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Why You Need to Plan Your Estate
EstatePlanning

Many middle and lower income people believe they don’t need to see a lawyer to plan their estate for various reasons – they don’t have a lot of money, certainly not enough to worry about estate taxes; they want their spouse or children to have their property anyway, and as the husband and wife own their home and everything else jointly they don’t need a will; if you have a will you must probate it and probate is expensive and time consuming; and using a lawyer to do a will is not worth the trouble and cost as you can go on-line and fill out the forms.

All of these are really just rationalizations not to do the prudent things, and we can give some reasons why estate planning with a lawyer is a better option than no estate planning, or just “filling out forms”.

First is the cost issue. I can say that in my 36 years of practicing law, I have never charged a person as much for estate planning as I have had to charge their survivors for helping them handle an estate without a will, or setting up guardianships and conservatorships. In a will and with other instruments discussed below, you get to decide all of the things that surviving family members and the courts have to decide later, and sometimes the family members even have contentious disputes – and litigation – over these unsettled issues. This frequently occurs when someone remarries with grown children by a prior marriage. This is a fertile field for litigation because the bonds of family between the widow/widower and children of an earlier marriage often dissolve after the husband/parent or wife/parent has passed away. You can avoid confusion, hard feelings, indecision and possible litigation by and between your loved ones with a few pen strokes and signatures on a Will and on Health Care Directives and Financial Power of Attorney. Here is what you can decide:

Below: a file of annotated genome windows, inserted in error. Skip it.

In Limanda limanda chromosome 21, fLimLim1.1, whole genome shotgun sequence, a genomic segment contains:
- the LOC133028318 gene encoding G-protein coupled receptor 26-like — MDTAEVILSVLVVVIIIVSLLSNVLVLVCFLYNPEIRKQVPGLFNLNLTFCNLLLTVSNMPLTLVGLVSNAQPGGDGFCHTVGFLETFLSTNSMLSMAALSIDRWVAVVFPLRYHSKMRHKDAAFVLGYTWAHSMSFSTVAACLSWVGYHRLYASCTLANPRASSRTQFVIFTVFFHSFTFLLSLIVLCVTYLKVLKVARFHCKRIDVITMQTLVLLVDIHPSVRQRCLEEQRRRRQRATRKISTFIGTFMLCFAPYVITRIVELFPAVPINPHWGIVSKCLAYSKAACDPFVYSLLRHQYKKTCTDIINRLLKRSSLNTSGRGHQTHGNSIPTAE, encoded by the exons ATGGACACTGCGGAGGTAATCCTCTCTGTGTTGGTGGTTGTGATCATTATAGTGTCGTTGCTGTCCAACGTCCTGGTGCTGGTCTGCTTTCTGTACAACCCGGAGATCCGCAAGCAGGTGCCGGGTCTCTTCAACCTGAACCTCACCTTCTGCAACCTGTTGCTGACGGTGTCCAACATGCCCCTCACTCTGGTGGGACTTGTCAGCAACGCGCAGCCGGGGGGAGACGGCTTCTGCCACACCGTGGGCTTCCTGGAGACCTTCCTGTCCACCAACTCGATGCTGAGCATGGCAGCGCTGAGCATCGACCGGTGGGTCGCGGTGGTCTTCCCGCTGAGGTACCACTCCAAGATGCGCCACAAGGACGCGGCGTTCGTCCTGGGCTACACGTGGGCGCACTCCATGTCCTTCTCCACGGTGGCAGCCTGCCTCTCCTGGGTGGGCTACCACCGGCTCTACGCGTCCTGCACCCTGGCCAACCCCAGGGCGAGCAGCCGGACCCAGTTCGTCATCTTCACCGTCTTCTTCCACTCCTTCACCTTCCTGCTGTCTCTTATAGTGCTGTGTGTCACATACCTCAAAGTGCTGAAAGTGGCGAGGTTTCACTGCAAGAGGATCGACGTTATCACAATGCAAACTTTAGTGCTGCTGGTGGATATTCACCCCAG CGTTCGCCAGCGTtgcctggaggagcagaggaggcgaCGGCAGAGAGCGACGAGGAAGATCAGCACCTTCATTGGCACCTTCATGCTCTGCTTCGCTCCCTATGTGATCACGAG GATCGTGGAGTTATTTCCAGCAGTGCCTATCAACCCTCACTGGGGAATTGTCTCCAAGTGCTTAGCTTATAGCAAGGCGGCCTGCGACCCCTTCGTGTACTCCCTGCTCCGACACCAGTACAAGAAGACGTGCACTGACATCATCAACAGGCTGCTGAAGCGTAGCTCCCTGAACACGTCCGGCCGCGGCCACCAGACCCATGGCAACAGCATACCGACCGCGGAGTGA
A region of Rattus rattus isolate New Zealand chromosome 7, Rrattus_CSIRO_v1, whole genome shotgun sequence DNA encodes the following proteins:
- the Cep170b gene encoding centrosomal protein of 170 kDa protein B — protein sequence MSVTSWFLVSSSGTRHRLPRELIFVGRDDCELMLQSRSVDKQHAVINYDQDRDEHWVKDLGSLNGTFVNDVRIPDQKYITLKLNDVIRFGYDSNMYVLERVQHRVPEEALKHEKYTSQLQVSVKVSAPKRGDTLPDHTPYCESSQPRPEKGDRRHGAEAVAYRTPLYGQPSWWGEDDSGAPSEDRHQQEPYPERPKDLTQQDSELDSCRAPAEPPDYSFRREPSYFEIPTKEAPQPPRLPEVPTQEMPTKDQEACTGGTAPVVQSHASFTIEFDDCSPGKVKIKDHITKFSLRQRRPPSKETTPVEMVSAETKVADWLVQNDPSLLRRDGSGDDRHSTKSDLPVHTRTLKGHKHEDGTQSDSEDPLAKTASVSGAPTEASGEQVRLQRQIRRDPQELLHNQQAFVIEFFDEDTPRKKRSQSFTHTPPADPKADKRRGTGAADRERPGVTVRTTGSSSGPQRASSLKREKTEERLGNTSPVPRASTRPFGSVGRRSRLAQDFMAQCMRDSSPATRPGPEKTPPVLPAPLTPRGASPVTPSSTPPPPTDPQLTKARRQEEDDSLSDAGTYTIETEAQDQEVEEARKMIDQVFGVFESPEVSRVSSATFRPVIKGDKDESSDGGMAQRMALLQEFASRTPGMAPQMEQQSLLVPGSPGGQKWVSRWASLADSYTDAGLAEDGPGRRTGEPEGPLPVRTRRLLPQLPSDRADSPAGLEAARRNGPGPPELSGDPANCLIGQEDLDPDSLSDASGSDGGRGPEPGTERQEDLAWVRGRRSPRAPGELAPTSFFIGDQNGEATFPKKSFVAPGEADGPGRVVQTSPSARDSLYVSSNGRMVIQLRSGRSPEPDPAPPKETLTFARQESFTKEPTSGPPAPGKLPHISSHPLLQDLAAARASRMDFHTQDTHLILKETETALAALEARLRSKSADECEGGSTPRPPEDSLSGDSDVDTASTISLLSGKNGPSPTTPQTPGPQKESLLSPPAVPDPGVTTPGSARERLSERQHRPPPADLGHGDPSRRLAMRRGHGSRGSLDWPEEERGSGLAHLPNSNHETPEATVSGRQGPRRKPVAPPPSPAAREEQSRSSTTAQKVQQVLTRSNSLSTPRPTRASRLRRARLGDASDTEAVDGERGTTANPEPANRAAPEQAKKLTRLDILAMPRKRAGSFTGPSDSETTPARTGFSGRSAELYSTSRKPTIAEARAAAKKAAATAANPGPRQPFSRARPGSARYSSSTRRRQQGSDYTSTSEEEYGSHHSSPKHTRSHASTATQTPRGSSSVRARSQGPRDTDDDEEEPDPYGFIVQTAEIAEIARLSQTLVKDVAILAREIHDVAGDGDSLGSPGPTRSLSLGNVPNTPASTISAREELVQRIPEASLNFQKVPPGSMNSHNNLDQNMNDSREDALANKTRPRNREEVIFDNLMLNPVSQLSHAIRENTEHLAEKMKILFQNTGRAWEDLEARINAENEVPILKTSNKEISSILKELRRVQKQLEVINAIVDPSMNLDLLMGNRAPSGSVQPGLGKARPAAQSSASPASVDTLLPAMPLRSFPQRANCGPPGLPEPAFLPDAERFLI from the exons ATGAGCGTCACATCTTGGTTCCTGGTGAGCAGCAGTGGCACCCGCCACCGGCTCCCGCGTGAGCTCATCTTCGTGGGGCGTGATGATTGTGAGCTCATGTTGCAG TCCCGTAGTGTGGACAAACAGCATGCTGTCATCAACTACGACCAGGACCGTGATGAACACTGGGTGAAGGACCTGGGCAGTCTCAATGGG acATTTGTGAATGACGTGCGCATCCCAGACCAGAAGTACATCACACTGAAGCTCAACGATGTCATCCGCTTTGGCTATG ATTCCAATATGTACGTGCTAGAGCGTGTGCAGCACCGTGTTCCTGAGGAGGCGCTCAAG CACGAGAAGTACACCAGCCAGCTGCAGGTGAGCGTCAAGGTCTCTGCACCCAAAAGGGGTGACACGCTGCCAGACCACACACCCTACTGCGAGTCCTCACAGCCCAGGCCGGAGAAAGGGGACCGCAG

1. In a Financial Power of Attorney you can decide that if you become disabled, (or at some other designated event or on and after a certain date) who will handle your business, pay your bills, deposit your checks, apply for your disability, sell any property that needs to be sold, and generally handle all of the financial issues which may arise in your lifetime. However, you must sign the power of Attorney BEFORE you become mentally disabled. If you wait, an expensive conservatorship will be required. If you execute a power of attorney without the help of a lawyer to advise you and without the required signature formalities, it may be done wrong and will not be effective when you need it. We can make sure that does not happen.
  2. In a Health Care Directive you can choose who you trust to obtain your health information and make decisions about your care and treatment if you are no longer able to make those decisions yourself. If you wait until you can no longer make your own decisions, you may, based on the practices of the health care facility, have to go through an expensive and time consuming Guardianship proceeding. The statutory form for this can be confusing. We can spend the time with you to make sure that you understand each paragraph of this document as you complete it.
  3. In a Will you decide who receives which items of property, who you wish to handle the distribution of the estate and who will be designated by you to be the conservator or trustee of the property you leave to your minor children. You can also include provisions to relieve the chosen Executor of certain unnecessary requirements of posting a fiduciary bond or providing annual reports to the court. We can explain how these provisions can benefit you and when you should use them, and we can make sure the will is correctly executed. Remember, if you execute a will without the proper formalities, the will is probably void and can be challenged.

These points apply to all alike – rich, middle income and poor – whether your estate is $10,000 or $10,000,000.

As to the costs of probate, it is generally cheaper and always more streamlined when there is a will. Remember, just because you have a will does not mean you have to probate that will. We can suggest some of the tools and procedures you can use to avoid or minimize probate, if that appears preferable and practical in your circumstances. We can also discuss the use of a tool that can put a surviving spouse or minor children ahead of creditors – and save taxes at the same time. We can also give you tips on how to coordinate your life insurance and investment accounts to make sure those funds end up where you expect to benefit your intended beneficiaries. You won’t get that type of personalized service at any on-line low-cost legal service.

About the Author

John Gibson
John Gibson
editor